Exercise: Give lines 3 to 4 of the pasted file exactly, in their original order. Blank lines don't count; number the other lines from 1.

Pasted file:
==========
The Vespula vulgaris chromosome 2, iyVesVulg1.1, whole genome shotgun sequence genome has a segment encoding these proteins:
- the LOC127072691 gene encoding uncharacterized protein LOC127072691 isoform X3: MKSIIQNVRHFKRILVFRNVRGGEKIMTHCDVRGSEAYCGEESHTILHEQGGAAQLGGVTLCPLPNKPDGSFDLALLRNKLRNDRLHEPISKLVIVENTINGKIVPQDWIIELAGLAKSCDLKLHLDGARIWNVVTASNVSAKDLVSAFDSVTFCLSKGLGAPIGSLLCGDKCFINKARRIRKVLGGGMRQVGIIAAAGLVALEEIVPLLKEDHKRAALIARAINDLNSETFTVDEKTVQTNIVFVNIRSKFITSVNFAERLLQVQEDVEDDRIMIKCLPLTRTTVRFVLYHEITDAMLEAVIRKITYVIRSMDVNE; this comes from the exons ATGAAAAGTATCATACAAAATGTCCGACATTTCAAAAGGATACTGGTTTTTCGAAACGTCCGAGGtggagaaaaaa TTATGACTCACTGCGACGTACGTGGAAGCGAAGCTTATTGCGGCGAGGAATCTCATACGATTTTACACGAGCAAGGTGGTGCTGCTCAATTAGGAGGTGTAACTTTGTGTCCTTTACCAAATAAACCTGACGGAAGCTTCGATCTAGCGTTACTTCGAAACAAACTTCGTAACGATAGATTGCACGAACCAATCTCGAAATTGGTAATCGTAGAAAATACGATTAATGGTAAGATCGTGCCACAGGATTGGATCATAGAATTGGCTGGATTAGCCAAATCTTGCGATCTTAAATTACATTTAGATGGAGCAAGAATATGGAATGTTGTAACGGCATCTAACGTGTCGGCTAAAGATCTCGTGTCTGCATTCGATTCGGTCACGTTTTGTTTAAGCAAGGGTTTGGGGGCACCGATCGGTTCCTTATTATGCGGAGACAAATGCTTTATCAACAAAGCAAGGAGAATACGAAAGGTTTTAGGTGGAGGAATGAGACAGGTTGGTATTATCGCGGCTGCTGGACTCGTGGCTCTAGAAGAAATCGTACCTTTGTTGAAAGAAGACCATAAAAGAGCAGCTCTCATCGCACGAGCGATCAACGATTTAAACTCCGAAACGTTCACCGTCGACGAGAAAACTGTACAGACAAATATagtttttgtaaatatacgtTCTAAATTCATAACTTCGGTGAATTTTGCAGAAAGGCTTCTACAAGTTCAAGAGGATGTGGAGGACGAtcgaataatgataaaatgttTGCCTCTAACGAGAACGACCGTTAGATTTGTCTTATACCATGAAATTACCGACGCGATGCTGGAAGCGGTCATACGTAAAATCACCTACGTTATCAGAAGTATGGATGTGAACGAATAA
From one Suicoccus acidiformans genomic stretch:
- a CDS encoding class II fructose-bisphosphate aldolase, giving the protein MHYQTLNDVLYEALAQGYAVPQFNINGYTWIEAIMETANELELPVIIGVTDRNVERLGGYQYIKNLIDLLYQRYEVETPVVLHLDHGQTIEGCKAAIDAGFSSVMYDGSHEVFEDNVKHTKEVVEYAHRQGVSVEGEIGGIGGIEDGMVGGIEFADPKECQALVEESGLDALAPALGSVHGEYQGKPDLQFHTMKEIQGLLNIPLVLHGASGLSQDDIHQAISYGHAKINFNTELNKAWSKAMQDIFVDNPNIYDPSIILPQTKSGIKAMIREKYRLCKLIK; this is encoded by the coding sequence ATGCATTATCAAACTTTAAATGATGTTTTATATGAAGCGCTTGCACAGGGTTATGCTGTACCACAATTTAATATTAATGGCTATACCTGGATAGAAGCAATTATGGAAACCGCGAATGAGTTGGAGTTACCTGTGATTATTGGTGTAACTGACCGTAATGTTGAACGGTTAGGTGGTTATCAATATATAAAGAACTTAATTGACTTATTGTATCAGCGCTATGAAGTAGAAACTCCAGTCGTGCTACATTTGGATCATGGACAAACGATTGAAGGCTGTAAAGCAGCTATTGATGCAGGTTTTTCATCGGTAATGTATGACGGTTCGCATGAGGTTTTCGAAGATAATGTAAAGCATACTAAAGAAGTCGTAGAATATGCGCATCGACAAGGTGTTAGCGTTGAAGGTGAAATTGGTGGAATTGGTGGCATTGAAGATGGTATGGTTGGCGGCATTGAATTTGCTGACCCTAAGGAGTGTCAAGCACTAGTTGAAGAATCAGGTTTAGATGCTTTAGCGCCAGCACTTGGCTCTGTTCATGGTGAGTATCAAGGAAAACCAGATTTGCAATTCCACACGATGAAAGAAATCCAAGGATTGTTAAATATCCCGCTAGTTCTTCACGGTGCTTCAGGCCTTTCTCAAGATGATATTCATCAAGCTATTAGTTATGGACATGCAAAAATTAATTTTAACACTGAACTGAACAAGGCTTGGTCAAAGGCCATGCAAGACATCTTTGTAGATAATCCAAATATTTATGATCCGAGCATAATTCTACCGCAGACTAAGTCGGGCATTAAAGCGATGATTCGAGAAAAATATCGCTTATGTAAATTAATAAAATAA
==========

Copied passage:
From one Suicoccus acidiformans genomic stretch:
- a CDS encoding class II fructose-bisphosphate aldolase, giving the protein MHYQTLNDVLYEALAQGYAVPQFNINGYTWIEAIMETANELELPVIIGVTDRNVERLGGYQYIKNLIDLLYQRYEVETPVVLHLDHGQTIEGCKAAIDAGFSSVMYDGSHEVFEDNVKHTKEVVEYAHRQGVSVEGEIGGIGGIEDGMVGGIEFADPKECQALVEESGLDALAPALGSVHGEYQGKPDLQFHTMKEIQGLLNIPLVLHGASGLSQDDIHQAISYGHAKINFNTELNKAWSKAMQDIFVDNPNIYDPSIILPQTKSGIKAMIREKYRLCKLIK; this is encoded by the coding sequence ATGCATTATCAAACTTTAAATGATGTTTTATATGAAGCGCTTGCACAGGGTTATGCTGTACCACAATTTAATATTAATGGCTATACCTGGATAGAAGCAATTATGGAAACCGCGAATGAGTTGGAGTTACCTGTGATTATTGGTGTAACTGACCGTAATGTTGAACGGTTAGGTGGTTATCAATATATAAAGAACTTAATTGACTTATTGTATCAGCGCTATGAAGTAGAAACTCCAGTCGTGCTACATTTGGATCATGGACAAACGATTGAAGGCTGTAAAGCAGCTATTGATGCAGGTTTTTCATCGGTAATGTATGACGGTTCGCATGAGGTTTTCGAAGATAATGTAAAGCATACTAAAGAAGTCGTAGAATATGCGCATCGACAAGGTGTTAGCGTTGAAGGTGAAATTGGTGGAATTGGTGGCATTGAAGATGGTATGGTTGGCGGCATTGAATTTGCTGACCCTAAGGAGTGTCAAGCACTAGTTGAAGAATCAGGTTTAGATGCTTTAGCGCCAGCACTTGGCTCTGTTCATGGTGAGTATCAAGGAAAACCAGATTTGCAATTCCACACGATGAAAGAAATCCAAGGATTGTTAAATATCCCGCTAGTTCTTCACGGTGCTTCAGGCCTTTCTCAAGATGATATTCATCAAGCTATTAGTTATGGACATGCAAAAATTAATTTTAACACTGAACTGAACAAGGCTTGGTCAAAGGCCATGCAAGACATCTTTGTAGATAATCCAAATATTTATGATCCGAGCATAATTCTACCGCAGACTAAGTCGGGCATTAAAGCGATGATTCGAGAAAAATATCGCTTATGTAAATTAATAAAATAA